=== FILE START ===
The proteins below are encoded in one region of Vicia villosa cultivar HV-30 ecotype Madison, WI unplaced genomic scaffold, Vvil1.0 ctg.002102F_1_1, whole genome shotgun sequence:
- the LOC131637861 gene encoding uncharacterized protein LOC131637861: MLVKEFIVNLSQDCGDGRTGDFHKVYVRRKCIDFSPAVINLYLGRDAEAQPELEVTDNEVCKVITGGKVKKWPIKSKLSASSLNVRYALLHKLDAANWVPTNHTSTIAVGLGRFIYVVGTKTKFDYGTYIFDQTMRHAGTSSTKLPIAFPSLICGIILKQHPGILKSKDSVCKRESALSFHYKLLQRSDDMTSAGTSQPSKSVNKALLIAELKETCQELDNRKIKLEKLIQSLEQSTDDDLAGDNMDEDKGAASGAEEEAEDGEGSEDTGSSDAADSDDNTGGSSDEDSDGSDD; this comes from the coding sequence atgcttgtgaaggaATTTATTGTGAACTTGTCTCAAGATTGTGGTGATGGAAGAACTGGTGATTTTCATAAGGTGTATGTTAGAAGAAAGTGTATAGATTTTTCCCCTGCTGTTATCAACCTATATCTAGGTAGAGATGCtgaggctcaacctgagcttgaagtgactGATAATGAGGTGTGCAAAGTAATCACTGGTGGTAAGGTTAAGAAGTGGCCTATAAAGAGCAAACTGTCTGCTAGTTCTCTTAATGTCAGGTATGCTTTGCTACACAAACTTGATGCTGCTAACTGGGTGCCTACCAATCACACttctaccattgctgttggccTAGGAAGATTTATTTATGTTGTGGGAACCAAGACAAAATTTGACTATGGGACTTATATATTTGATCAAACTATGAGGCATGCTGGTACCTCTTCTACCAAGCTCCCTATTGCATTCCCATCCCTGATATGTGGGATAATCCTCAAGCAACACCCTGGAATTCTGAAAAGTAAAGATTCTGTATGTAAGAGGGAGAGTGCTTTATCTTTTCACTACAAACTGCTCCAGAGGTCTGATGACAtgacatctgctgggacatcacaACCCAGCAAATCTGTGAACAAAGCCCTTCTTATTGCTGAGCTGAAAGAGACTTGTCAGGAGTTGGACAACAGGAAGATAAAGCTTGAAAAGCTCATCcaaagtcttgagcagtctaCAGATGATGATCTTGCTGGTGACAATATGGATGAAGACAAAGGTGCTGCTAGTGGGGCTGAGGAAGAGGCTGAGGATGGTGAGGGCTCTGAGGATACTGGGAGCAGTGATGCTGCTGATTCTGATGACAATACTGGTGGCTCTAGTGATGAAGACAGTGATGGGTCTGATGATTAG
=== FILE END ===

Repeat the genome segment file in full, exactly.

The proteins below are encoded in one region of Vicia villosa cultivar HV-30 ecotype Madison, WI unplaced genomic scaffold, Vvil1.0 ctg.002102F_1_1, whole genome shotgun sequence:
- the LOC131637861 gene encoding uncharacterized protein LOC131637861: MLVKEFIVNLSQDCGDGRTGDFHKVYVRRKCIDFSPAVINLYLGRDAEAQPELEVTDNEVCKVITGGKVKKWPIKSKLSASSLNVRYALLHKLDAANWVPTNHTSTIAVGLGRFIYVVGTKTKFDYGTYIFDQTMRHAGTSSTKLPIAFPSLICGIILKQHPGILKSKDSVCKRESALSFHYKLLQRSDDMTSAGTSQPSKSVNKALLIAELKETCQELDNRKIKLEKLIQSLEQSTDDDLAGDNMDEDKGAASGAEEEAEDGEGSEDTGSSDAADSDDNTGGSSDEDSDGSDD; this comes from the coding sequence atgcttgtgaaggaATTTATTGTGAACTTGTCTCAAGATTGTGGTGATGGAAGAACTGGTGATTTTCATAAGGTGTATGTTAGAAGAAAGTGTATAGATTTTTCCCCTGCTGTTATCAACCTATATCTAGGTAGAGATGCtgaggctcaacctgagcttgaagtgactGATAATGAGGTGTGCAAAGTAATCACTGGTGGTAAGGTTAAGAAGTGGCCTATAAAGAGCAAACTGTCTGCTAGTTCTCTTAATGTCAGGTATGCTTTGCTACACAAACTTGATGCTGCTAACTGGGTGCCTACCAATCACACttctaccattgctgttggccTAGGAAGATTTATTTATGTTGTGGGAACCAAGACAAAATTTGACTATGGGACTTATATATTTGATCAAACTATGAGGCATGCTGGTACCTCTTCTACCAAGCTCCCTATTGCATTCCCATCCCTGATATGTGGGATAATCCTCAAGCAACACCCTGGAATTCTGAAAAGTAAAGATTCTGTATGTAAGAGGGAGAGTGCTTTATCTTTTCACTACAAACTGCTCCAGAGGTCTGATGACAtgacatctgctgggacatcacaACCCAGCAAATCTGTGAACAAAGCCCTTCTTATTGCTGAGCTGAAAGAGACTTGTCAGGAGTTGGACAACAGGAAGATAAAGCTTGAAAAGCTCATCcaaagtcttgagcagtctaCAGATGATGATCTTGCTGGTGACAATATGGATGAAGACAAAGGTGCTGCTAGTGGGGCTGAGGAAGAGGCTGAGGATGGTGAGGGCTCTGAGGATACTGGGAGCAGTGATGCTGCTGATTCTGATGACAATACTGGTGGCTCTAGTGATGAAGACAGTGATGGGTCTGATGATTAG